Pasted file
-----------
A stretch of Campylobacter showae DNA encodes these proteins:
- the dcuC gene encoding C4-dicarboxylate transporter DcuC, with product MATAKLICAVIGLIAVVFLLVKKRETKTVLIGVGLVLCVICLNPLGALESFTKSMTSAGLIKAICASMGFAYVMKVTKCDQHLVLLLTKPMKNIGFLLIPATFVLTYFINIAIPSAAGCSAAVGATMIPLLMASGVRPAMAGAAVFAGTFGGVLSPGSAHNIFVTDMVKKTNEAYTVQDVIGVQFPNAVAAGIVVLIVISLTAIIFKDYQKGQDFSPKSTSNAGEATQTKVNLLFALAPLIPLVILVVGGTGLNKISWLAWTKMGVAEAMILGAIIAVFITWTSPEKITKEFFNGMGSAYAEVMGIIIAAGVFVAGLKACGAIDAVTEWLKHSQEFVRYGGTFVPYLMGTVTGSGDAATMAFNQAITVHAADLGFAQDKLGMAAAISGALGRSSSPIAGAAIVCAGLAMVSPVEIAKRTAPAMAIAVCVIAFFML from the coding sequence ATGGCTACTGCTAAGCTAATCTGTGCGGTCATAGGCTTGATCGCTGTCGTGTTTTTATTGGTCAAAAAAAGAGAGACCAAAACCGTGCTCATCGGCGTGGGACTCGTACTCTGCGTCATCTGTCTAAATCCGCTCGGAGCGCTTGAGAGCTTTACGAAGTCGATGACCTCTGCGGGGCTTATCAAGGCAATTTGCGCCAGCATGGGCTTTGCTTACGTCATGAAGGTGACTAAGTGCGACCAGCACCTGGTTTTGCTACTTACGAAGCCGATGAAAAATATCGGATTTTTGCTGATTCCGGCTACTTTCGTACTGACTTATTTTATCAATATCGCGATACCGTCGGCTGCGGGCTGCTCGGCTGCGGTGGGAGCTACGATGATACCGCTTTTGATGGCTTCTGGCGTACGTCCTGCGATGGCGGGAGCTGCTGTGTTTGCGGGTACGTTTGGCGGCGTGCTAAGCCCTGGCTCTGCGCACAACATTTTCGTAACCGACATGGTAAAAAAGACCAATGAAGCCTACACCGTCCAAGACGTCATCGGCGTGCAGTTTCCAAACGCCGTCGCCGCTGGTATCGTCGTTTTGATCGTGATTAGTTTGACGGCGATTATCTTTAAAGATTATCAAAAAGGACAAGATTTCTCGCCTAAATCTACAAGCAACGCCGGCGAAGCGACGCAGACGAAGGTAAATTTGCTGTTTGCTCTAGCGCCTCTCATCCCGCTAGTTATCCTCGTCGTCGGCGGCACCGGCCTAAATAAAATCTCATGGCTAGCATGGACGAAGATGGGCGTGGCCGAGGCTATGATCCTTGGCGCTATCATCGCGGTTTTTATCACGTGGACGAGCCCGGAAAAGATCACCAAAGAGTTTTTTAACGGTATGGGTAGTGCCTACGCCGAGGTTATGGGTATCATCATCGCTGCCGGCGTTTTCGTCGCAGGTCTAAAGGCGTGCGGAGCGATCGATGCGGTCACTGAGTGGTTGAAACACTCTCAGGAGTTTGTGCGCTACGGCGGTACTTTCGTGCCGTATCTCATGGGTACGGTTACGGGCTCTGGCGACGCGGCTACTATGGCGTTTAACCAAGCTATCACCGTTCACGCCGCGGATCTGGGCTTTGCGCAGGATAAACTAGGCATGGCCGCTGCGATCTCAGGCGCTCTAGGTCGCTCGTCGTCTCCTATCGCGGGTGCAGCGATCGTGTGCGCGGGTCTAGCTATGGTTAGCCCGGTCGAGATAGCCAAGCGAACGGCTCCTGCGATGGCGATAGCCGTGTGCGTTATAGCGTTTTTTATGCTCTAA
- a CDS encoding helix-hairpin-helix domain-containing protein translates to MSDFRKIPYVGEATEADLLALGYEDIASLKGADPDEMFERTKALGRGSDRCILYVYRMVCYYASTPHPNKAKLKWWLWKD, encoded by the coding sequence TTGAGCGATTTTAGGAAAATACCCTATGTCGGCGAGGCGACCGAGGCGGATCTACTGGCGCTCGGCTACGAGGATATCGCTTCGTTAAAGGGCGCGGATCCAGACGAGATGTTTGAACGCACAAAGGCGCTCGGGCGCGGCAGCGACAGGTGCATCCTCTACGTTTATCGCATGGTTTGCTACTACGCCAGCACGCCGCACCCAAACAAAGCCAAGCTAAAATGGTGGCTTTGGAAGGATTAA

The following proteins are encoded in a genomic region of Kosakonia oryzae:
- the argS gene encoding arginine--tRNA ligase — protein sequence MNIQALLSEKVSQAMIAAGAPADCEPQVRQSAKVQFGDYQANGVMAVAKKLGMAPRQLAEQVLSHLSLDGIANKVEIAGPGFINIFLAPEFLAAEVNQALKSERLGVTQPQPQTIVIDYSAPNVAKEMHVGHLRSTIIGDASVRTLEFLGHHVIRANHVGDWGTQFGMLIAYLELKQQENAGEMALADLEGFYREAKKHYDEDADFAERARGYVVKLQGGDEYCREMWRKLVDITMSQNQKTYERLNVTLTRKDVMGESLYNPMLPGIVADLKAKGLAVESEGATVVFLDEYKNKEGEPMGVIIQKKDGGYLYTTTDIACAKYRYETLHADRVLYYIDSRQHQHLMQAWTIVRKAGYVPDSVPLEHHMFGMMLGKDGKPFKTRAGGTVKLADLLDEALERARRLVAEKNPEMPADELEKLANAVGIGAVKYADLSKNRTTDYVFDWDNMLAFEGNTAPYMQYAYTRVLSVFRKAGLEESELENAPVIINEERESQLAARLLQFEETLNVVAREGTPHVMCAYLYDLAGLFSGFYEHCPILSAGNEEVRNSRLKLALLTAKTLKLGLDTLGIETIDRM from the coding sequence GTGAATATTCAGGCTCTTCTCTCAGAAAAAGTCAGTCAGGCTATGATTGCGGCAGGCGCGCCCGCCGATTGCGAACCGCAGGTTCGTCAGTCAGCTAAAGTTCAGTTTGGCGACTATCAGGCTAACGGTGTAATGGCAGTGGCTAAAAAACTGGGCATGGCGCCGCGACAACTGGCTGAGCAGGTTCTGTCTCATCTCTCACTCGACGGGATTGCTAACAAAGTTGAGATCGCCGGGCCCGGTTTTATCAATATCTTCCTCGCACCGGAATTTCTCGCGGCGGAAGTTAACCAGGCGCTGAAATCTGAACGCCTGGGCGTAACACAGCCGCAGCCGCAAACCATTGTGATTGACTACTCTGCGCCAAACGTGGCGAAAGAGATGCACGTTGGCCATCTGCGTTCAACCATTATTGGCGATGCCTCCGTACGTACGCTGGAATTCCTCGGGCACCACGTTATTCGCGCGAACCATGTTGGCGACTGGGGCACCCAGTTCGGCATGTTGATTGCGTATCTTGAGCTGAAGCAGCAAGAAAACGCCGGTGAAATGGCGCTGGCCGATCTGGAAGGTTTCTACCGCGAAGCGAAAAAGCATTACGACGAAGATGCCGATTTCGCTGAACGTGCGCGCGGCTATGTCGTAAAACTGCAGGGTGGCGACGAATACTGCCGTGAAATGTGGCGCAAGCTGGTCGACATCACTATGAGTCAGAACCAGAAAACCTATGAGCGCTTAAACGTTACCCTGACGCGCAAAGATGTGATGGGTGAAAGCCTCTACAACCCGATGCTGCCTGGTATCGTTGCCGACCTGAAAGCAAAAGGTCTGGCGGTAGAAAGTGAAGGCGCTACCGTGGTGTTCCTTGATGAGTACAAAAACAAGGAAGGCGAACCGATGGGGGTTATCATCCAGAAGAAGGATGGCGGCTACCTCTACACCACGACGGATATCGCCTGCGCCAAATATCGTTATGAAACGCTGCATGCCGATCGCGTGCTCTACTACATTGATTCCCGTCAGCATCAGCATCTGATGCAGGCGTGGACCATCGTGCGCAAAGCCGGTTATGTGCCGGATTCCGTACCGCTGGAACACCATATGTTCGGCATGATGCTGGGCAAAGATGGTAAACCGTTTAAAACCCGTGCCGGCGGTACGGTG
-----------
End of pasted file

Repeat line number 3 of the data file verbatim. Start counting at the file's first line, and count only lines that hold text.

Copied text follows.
- a CDS encoding helix-hairpin-helix domain-containing protein translates to MSDFRKIPYVGEATEADLLALGYEDIASLKGADPDEMFERTKALGRGSDRCILYVYRMVCYYASTPHPNKAKLKWWLWKD, encoded by the coding sequence TTGAGCGATTTTAGGAAAATACCCTATGTCGGCGAGGCGACCGAGGCGGATCTACTGGCGCTCGGCTACGAGGATATCGCTTCGTTAAAGGGCGCGGATCCAGACGAGATGTTTGAACGCACAAAGGCGCTCGGGCGCGGCAGCGACAGGTGCATCCTCTACGTTTATCGCATGGTTTGCTACTACGCCAGCACGCCGCACCCAAACAAAGCCAAGCTAAAATGGTGGCTTTGGAAGGATTAA